“Family Archaeologist” explores a century of family letters, diaries, and artifacts, and how they illuminate history and our shared humanity. To get an overview of the blog, click: “Welcome to Family Archaeologist”
LATEST BLOG POSTS
A Minneapolis police officer keeps his knee on the neck of a non-resisting Black man for NINE minutes, killing him.
Reading is essential during the COVID-19 "stay home" orders. "Redlined's" 2nd birthday is Friday. Share this page-turner with friends and teens who want a story for pleasure AND learning. Redlining's legacy will stay with us after the pandemic has passed. Read on.
Hi wonderful followers. I'm a true believer that art in the time of disaster is the most soothing comfort of all. We see it popping up everywhere, Yo-Yo Ma playing Dvorak, Italian tenor, Maurizio Marchini serenading from his balcony in Florence, and more. Here's a link to what I think will get you snapping your fingers, jumping up to dance [...]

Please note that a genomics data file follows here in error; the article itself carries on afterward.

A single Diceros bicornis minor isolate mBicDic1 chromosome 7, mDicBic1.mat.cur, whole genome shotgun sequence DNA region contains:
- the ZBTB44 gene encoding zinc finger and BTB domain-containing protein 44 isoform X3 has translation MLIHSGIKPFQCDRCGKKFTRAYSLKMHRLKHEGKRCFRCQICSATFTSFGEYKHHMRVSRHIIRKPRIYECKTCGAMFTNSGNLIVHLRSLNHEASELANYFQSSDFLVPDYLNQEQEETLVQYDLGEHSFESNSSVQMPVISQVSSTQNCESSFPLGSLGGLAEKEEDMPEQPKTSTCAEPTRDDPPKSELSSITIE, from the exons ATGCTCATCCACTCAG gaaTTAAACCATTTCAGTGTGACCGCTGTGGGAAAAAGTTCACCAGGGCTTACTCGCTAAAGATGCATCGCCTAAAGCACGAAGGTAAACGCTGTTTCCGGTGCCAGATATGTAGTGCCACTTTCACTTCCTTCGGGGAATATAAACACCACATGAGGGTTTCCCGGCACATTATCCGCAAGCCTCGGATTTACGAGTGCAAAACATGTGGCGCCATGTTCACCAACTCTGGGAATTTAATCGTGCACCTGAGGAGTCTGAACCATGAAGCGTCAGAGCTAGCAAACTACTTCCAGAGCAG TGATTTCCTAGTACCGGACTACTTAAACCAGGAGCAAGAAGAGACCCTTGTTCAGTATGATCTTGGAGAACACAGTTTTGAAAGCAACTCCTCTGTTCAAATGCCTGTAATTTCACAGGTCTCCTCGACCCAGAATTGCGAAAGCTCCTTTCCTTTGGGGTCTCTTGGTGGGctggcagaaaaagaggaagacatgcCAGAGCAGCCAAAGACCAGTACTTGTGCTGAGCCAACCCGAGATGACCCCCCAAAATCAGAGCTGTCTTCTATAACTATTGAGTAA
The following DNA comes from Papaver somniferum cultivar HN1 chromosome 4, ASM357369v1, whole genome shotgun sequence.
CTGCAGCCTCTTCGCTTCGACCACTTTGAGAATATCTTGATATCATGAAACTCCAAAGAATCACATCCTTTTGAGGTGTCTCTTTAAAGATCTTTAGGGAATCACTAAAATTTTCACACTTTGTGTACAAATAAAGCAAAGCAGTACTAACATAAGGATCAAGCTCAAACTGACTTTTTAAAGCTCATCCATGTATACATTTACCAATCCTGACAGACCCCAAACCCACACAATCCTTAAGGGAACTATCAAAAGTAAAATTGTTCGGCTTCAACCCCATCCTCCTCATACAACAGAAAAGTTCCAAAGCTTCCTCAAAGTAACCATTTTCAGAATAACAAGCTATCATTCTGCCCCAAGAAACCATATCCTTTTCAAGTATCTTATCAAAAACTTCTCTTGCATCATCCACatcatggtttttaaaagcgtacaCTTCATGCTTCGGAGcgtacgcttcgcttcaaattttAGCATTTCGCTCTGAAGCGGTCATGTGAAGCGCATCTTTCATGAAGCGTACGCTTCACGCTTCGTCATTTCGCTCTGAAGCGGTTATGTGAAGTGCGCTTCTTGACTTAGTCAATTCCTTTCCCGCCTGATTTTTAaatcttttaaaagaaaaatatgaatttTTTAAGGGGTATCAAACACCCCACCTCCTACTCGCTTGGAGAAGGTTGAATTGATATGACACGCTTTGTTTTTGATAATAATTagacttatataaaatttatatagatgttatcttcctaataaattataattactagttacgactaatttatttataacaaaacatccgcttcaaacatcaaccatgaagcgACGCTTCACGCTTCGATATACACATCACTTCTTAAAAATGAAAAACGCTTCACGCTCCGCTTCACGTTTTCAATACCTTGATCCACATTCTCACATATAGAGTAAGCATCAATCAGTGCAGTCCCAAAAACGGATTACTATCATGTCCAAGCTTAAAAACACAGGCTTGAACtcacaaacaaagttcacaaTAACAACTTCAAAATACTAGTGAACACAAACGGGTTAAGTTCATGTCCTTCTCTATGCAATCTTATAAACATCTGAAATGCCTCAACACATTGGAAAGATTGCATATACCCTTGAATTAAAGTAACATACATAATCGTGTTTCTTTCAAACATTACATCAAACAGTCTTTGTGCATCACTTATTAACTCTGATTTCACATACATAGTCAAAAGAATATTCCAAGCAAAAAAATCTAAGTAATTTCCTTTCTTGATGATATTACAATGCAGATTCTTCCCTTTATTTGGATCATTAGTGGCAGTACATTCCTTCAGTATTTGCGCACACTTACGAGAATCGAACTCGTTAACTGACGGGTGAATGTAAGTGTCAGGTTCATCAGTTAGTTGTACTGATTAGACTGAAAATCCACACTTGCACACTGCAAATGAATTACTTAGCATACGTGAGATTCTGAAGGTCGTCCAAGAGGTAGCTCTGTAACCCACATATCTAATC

On Martin Luther King Day, let's celebrate his legacy by looking back at what he was fighting for and against. I make suggestions for a few books that helped me to gain a clearer perspective on the history of Black Americans.
A tribute to my Dad, Fred, who died thirty years ago today.
30 years ago today, my Dad died. Please read this tribute to his life and death. If you didn't know him, you'll get a short overview - and lots of vintage photos. Note: if you received an unworkable link earlier, so sorry. The program got wonky!
On Veterans Day, I always think of my beautiful, young, handsome Uncle Frank Ebner, whom I never met in person, yet I feel I know intimately. Why? Because I have nearly 300 letters written to and from him from January 1943 to the end of September 1945. Then the letters stopped coming home.
Twenty-five years ago today, August 12, 1994, Mom was lying in a hospital bed in the room we call "the sunroom" in our home because it has eight windows, most facing east and a couple on the south and a window and glass door on the north side, which looks out onto my garden. I wanted Mom to be able [...]